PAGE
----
The Surprising Origins Of 35 English Phrases

From ‘bee’s knees’ to ‘bite the bullet’. posted on

1.

Meaning: Legitimate.
Origin: Cardsharps place their hands under the ‘board’ or table to stack the deck. If they keep their hands above the board, they can be presumed to be performing without trickery.

2.

Meaning: Fully prepared for a confrontation.
Origin: Medieval warriors were often so laden with weapons that sometimes they would have to carry one in their teeth.

3.

Meaning: All at once.
Origin: The phrase originally meant ‘swift and brutal murder’, and was first used in Macbeth. Macduff utters the words on hearing of the death of his wife and children. A ‘swoop’ is the sudden descent of a bird of prey on its victim. ‘Fell’ is from the Old French word fel, meaning ‘merciless’.

4.

Meaning: Pushed to the limit.
Origin: It derives from aviation. The ‘balls’ sat on top of the levers controlling the throttle and fuel mixtures. Pushing them forward toward the front wall of the cockpit made the plane go faster.

5.

Meaning: To argue, discuss in a lively fashion.
Origin: Bandy was a medieval bat-and-ball game, similar to hockey. To ‘bandy’ words is to knock them back and forth as one would bandy a ball.

6.

Meaning: Perfection.
Origin: In the 1920s there was a great craze for this animal + body part construction. There were loads of them — elephant’s wrist, eel’s ankles, bullfrog’s beard — but only three have survived into the modern age: bee’s knees, cat’s pyjamas, and dog’s bollocks. Some etymologists suspect cat’s pyjamas may originally have been slang for ‘vagina’, though there’s no firm evidence for this.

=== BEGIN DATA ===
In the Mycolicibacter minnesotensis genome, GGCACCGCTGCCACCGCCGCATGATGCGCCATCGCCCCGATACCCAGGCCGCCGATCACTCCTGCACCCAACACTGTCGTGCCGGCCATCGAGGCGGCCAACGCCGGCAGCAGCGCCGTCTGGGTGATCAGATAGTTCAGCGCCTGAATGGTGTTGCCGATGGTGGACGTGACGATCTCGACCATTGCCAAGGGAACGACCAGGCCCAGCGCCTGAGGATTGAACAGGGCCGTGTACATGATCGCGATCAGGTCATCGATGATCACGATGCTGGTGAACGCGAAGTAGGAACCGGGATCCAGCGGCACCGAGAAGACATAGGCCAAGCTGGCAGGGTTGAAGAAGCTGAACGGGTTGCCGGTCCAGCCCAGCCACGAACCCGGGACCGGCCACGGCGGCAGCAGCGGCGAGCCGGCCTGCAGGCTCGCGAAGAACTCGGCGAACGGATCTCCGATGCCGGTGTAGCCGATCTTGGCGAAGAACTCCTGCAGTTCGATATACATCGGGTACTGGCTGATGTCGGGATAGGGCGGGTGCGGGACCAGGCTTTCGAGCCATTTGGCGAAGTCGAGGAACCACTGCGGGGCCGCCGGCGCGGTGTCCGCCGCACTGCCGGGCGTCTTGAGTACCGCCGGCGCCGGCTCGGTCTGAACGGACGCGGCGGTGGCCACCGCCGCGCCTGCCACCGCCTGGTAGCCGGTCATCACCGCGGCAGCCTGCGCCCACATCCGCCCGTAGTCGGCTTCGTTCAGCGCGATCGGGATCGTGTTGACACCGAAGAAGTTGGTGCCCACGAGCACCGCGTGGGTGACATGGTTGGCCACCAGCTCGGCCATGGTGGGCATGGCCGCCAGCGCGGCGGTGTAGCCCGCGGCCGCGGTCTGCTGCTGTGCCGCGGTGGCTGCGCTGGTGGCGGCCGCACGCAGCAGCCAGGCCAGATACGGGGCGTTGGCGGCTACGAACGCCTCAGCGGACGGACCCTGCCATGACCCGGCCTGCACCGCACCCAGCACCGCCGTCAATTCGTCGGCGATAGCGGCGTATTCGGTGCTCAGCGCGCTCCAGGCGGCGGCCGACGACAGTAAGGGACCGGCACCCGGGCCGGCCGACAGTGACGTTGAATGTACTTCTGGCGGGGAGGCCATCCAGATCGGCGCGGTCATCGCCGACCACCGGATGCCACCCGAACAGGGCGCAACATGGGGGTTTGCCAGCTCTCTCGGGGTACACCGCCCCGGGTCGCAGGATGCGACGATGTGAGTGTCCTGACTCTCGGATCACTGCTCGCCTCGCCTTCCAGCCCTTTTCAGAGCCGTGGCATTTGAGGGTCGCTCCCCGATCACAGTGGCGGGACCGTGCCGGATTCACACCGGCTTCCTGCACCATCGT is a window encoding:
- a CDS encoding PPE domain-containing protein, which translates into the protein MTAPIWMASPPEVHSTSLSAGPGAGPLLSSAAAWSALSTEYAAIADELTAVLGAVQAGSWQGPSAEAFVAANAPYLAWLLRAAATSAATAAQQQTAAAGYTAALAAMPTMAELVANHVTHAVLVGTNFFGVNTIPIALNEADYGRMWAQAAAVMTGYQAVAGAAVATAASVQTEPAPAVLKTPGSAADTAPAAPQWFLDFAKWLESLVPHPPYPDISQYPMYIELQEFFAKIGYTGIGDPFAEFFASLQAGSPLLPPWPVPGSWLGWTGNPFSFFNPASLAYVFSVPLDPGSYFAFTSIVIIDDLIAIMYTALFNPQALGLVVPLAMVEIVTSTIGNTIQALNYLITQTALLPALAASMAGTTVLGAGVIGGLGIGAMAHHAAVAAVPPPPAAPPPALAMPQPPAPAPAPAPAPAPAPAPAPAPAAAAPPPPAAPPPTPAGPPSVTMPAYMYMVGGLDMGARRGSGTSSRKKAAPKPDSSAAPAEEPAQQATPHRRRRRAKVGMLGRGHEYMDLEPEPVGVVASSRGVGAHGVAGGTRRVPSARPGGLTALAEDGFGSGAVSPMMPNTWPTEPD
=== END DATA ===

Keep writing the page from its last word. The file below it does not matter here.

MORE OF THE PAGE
7.

Meaning: To avoid the issue.
Origin: In hunting it’s often necessary to beat the underbrush noisily in order to flush animals out into the open. A timid and unwilling hunter will ‘beat about the bush’, making a show of finding and killing the beast, but not actually doing so.

8.

Meaning: Out of options.
Origin: It’s a somewhat inaccurate reference to the greek epic poem The Odyssey. There’s a passage where the hero has to choose whether to sail close to the monster Scylla or the whirlpool Charybdis.

9.

Meaning: Face up to unpleasant reality.
Origin: Before anaesthetics were invented, injured soldiers would bite on a bullet to help them endure the pain of an operation/amputation.

10.

Meaning: Take a risk.
Origin: The arm in question refers to a stripe of military rank worn on the upper sleeve. Take a risk and you might be demoted, thereby losing a stripe.

11.

Meaning: To show reluctance.
Origin: It’s a military term. A man who has cold or frozen feet — a common affliction until the late 19th century — can’t rush into battle, and so proceeds slowly.

12.

Meaning: Made to feel unwelcome.